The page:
Page 3 of 4 FirstFirst 1234 LastLast
Results 31 to 45 of 52

Thread: Something I don't understand about the Sawstop design

  1. #31
    Join Date
    Dec 2006
    Location
    Webster Groves, MO
    Posts
    655
    Blog Entries
    10
    Wow Larry. I am so glad to see you are okay.

    This is exactly why I want a Sawstop. I consider myself a very safe woodworker, but there are some events that I just cannot control. For instance, one of my biggest fears is ripping a piece of wood and suddenly coughing or sneezing unexpectantly, causing my hand to move right into the blade.

  2. #32
    Quote Originally Posted by Rob Lee View Post
    Hi -

    Well, I think safety sells...

    We got rid of every table saw we had (15-20?) and replaced them all with Sawstop saws... it's the only reasonable choice for a business, other than buying a panel saw...

    Why? It takes the operator right out of the equation.

    From a liabilty standpoint - there is a "duty to use" argument which is somewhat compelling, even if you don't agree with the cost....

    Cheers -

    Rob
    In this same vein, the local Austin Hardwood store will cut lumber to rough size for you. They used to have a radial arm saw but a few years ago put in a saw where the wood is placed in position, a clamp/guard is in place over the cut, and the blade comes upward to make the cut (it's a fairly large blade, maybe 12-14" so it can cut wide lumber). The operator's hands are not touching the wood when the cut is made and the blade is never exposed.

    It's much safer than a radial arm saw so I can see why they installed it.

    The situation is similar to what Rob pointed out. If a much safer tool is available, it's tough for a company to justify using the older technology.

    Mike

    [I don't remember what those kind of saws are called. I've seen them advertised but just don't remember the name. They weren't all that expensive for commercial, production type equipment. Anybody know what they're called?]
    Go into the world and do well. But more importantly, go into the world and do good.

  3. #33
    Jump saws


    (asdfasdfasdfa)

  4. #34
    Join Date
    Sep 2007
    Location
    Western NY
    Posts
    225
    Quote Originally Posted by Brian D Anderson View Post
    ..........
    So they came up with a design that not only stopped the blade faster than the Saw Stop, it also didn't destroy the blade either. He said their recharge "kit" was going to be fairly cheap, like a $20 CO2 type of cartridge. ............
    There's usually quite a bit of time and money between a prototype and robust, close-to-foolproof day-in-and-day-out production unit that will withstand years of abuse, vibration, dust, etc. So that $20 cost would translate to something quite a bit more, I suspect, by the time it made it into a vendor's saw.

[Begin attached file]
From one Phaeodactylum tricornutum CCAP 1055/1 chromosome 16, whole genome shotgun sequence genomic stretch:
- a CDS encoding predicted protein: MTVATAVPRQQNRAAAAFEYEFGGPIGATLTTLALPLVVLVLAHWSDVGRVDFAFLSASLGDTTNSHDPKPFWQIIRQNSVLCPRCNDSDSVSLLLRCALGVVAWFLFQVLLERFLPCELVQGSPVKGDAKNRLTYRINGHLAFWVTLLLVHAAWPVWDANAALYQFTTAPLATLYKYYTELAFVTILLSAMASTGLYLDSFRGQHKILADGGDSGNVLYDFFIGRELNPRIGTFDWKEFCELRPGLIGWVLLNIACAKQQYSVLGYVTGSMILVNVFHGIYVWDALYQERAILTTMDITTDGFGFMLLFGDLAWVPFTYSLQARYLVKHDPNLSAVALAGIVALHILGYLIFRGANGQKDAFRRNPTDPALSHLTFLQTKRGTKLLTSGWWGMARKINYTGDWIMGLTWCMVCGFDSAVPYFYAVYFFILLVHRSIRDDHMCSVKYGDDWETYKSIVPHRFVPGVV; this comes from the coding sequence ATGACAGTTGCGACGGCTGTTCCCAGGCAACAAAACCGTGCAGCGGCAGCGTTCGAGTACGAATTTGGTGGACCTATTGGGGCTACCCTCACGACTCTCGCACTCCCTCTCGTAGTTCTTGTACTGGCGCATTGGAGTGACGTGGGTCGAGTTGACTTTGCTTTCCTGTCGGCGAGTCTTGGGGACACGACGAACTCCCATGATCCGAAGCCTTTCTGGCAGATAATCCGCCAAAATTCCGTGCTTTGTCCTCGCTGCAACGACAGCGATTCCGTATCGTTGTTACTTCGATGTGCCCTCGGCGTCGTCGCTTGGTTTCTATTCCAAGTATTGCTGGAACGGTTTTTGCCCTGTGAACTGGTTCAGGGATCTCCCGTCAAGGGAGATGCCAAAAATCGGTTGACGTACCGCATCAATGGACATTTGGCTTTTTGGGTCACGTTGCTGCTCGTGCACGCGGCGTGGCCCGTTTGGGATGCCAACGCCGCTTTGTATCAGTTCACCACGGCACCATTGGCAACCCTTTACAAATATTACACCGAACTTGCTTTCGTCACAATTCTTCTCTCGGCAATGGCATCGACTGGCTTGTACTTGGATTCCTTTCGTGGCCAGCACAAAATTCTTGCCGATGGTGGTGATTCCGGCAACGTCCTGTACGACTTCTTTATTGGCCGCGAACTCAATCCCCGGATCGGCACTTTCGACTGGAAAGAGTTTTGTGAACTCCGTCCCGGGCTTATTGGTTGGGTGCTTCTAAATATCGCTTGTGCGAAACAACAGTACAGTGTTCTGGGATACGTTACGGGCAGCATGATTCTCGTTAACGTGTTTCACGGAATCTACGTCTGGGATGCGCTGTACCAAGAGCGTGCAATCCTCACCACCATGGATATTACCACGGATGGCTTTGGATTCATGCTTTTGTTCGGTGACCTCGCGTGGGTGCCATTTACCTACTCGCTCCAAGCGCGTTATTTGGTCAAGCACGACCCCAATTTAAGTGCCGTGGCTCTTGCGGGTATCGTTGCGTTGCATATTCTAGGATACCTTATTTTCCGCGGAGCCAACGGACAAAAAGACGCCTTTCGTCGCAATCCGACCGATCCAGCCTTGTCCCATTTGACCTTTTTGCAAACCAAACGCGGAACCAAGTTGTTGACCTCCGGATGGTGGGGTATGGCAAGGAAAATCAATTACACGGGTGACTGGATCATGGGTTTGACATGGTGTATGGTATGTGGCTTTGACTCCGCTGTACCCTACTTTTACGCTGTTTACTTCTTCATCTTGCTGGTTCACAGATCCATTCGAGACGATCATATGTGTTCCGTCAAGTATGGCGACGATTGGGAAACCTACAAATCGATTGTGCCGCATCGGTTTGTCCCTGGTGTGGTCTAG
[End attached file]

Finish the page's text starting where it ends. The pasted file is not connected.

5. #35
    Quote Originally Posted by Ken Fitzgerald View Post
    Folks,

    I don't own a SS and will never buy one. I don't have a dog in this fight.


    That being said,

    I don't think the sale of a $65 block of aluminum is the reason.

    I suspect that neither the brake block engagement or the retraction of the retraction of the blade will do it fast enough to produce the desire results or.................

    Say one fails....say the blade block fails to fire.....yup...if the blade drops...you have a backup system.....and visa versa.

    Either way.......I don't think the $65 aluminum block has anything to do with it.
    I'm with Ken on this one. I don't have a SS, won't have one unless someone decides to give me a really nice gift and I think that selling a $65 chunk of aluminum is among the least of the manufacturer's concerns.
    Stephen Edwards
    Hilham, TN 38568

    "Build for the joy of it!"

  6. #36
    Join Date
    Jun 2007
    Location
    Clinton Township, MI, United States
    Posts
    1,551
    Once upon a time, I attended a convention where they tracked the cost of a $100 dollar list price back to the initial cost. At no step on the way was anyone gouging or inflating the price - and the initial cost was about $13 dollars!
    It was an eye opener.
    We all want to get paid for our labor and investments, so your $20 dollar CO2 cartridge would be about $125 to be added to the list price.

    Of course, try and buy a mid range saw today, the 300-500 dollar field only has jobsite saws, the basic table saws are gone.

    Mike
    From the workshop under the staircase, Clinton Township, MI
    Semper Audere!

  7. #37
    Join Date
    Mar 2009
    Location
    Ogden, UT
    Posts
    947
    Quote Originally Posted by Greg Pavlov View Post
    There's usually quite a bit of time and money between a prototype and robust, close-to-foolproof day-in-and-day-out production unit that will withstand years of abuse, vibration, dust, etc. So that $20 cost would translate to something quite a bit more, I suspect, by the time it made it into a vendor's saw.